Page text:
Document Type

Journal Article

Publisher

Elsevier B.V.

School

School of Arts and Humanities

RAS ID

25586

Comments

Originally published as : Taylor, P. J., Jomar, K., Dhingra, K., Forrester, R., Shahmalak, U., & Dickson, J. M. (2017). A Meta-Analysis of the Prevalence of Different Functions of Non-Suicidal Self-Injury. Journal of Affective Disorders, 227, 759-769. Article can be found here

Abstract

Background

A broad variety of different functions can underlie acts of Non-suicidal self-injury (NSSI). Whilst research so far has identified many of the commonly reported functions, no reliable estimates of prevalence currently exist for these different NSSI functions. Understanding the prevalence of NSSI functions represents a key to better understanding the phenomenology of NSSI and addressing the differing needs of the NSSI population. We conducted a systematic review and meta-analysis of the prevalence of NSSI functions in community and clinical samples.

Method

A literature search of electronic databases PsycINFO, Medline, and Web of Science from date of inception to March 2017 was undertaken. A pre-specified framework for categorising different functions of NSSI was used to collate data from across studies. A random-effects meta-analysis of prevalence was then undertaken on these data.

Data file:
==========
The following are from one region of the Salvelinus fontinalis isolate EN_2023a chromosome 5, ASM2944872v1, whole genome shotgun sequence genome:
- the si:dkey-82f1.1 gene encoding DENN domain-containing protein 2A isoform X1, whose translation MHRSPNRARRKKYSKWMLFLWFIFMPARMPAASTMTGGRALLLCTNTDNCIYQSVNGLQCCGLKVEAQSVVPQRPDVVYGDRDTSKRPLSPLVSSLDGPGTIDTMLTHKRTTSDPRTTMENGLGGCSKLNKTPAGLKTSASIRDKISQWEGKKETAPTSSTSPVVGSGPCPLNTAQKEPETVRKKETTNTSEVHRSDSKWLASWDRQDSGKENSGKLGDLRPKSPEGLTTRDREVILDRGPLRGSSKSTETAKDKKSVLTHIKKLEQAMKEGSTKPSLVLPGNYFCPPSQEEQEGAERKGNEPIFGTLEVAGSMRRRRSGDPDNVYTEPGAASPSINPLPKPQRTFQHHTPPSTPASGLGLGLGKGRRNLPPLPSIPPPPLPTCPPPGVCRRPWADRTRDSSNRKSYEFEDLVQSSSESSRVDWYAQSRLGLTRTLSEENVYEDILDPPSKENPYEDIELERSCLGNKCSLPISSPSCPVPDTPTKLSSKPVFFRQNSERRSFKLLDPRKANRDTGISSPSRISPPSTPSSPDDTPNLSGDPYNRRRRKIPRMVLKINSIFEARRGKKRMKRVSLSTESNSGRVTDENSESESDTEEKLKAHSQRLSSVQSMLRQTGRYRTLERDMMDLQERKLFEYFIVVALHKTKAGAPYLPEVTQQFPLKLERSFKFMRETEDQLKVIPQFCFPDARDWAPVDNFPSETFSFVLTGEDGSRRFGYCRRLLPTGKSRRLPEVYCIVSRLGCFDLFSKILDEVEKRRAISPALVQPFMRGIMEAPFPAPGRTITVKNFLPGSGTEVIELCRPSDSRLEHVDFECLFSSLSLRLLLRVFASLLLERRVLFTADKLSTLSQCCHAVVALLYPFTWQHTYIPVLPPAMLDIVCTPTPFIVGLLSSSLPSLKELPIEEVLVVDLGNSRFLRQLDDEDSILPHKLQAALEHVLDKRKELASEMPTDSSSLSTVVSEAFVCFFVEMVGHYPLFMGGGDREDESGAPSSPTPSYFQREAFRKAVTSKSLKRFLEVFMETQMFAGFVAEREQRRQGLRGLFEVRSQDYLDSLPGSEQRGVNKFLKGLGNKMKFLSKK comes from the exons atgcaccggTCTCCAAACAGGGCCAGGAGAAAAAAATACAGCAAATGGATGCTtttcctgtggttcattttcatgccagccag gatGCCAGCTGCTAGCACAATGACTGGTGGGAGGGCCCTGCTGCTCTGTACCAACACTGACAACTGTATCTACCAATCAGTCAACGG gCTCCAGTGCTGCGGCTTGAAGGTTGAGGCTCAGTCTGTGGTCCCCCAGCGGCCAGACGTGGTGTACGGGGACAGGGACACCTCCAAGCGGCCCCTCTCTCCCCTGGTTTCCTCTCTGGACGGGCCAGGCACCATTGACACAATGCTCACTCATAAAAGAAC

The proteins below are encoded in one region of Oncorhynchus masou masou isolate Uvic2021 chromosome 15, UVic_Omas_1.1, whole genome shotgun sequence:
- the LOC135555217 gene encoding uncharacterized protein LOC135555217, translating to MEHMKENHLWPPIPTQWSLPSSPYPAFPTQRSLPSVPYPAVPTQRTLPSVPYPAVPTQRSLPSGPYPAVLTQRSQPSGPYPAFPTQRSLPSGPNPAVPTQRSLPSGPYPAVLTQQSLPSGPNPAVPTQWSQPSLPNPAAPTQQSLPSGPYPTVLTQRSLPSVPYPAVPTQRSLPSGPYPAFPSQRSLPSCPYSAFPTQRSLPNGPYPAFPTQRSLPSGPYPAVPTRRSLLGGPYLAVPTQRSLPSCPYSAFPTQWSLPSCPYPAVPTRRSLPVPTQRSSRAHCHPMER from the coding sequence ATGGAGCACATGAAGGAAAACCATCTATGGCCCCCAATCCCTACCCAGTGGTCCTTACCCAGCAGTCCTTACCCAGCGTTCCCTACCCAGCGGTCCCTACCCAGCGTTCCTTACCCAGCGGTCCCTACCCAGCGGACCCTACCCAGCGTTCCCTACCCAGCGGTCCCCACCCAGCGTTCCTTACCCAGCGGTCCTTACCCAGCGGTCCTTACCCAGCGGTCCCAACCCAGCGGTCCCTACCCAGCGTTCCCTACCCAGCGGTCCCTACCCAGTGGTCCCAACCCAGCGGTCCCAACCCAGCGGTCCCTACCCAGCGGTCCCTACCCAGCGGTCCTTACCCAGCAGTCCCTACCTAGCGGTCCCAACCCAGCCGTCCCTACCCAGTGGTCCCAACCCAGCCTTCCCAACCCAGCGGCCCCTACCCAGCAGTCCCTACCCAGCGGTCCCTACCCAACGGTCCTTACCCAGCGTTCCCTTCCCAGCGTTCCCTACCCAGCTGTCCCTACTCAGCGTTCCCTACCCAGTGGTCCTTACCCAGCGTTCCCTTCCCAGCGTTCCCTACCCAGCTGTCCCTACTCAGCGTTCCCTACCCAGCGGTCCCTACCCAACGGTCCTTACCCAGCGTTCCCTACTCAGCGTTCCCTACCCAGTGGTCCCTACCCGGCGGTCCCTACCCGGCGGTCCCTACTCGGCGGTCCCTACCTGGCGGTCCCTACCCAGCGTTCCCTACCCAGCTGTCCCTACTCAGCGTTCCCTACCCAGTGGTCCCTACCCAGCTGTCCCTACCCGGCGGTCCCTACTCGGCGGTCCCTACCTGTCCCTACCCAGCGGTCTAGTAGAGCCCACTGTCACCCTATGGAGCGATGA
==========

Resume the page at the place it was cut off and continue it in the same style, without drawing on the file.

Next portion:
Results

Intrapersonal functions (66–81%), and especially those concerning emotion regulation were most commonly reported by individuals who engage in NSSI (63–78%). Interpersonal functions (e.g., expressing distress) were less common (33–56%).

Limitations

The review was limited to English-language articles. Reviewed articles were inconsistent in their measurement of NSSI. Inconsistency within pooled prevalence estimates was high when moderators were not accounted for.

Conclusions

Findings indicate that intrapersonal functions of NSSI are most common and are present for the majority of participants. This finding supports dominant emotion-regulation models of NSSI, and the use of interventions that work to improve emotion-regulation ability. However, interpersonal functions remain endorsed by a substantial portion of participants.

DOI

10.1016/j.jad.2017.11.073

Creative Commons License

Creative Commons Attribution-Noncommercial-No Derivative Works 4.0 License
This work is licensed under a Creative Commons Attribution-Noncommercial-No Derivative Works 4.0 License.

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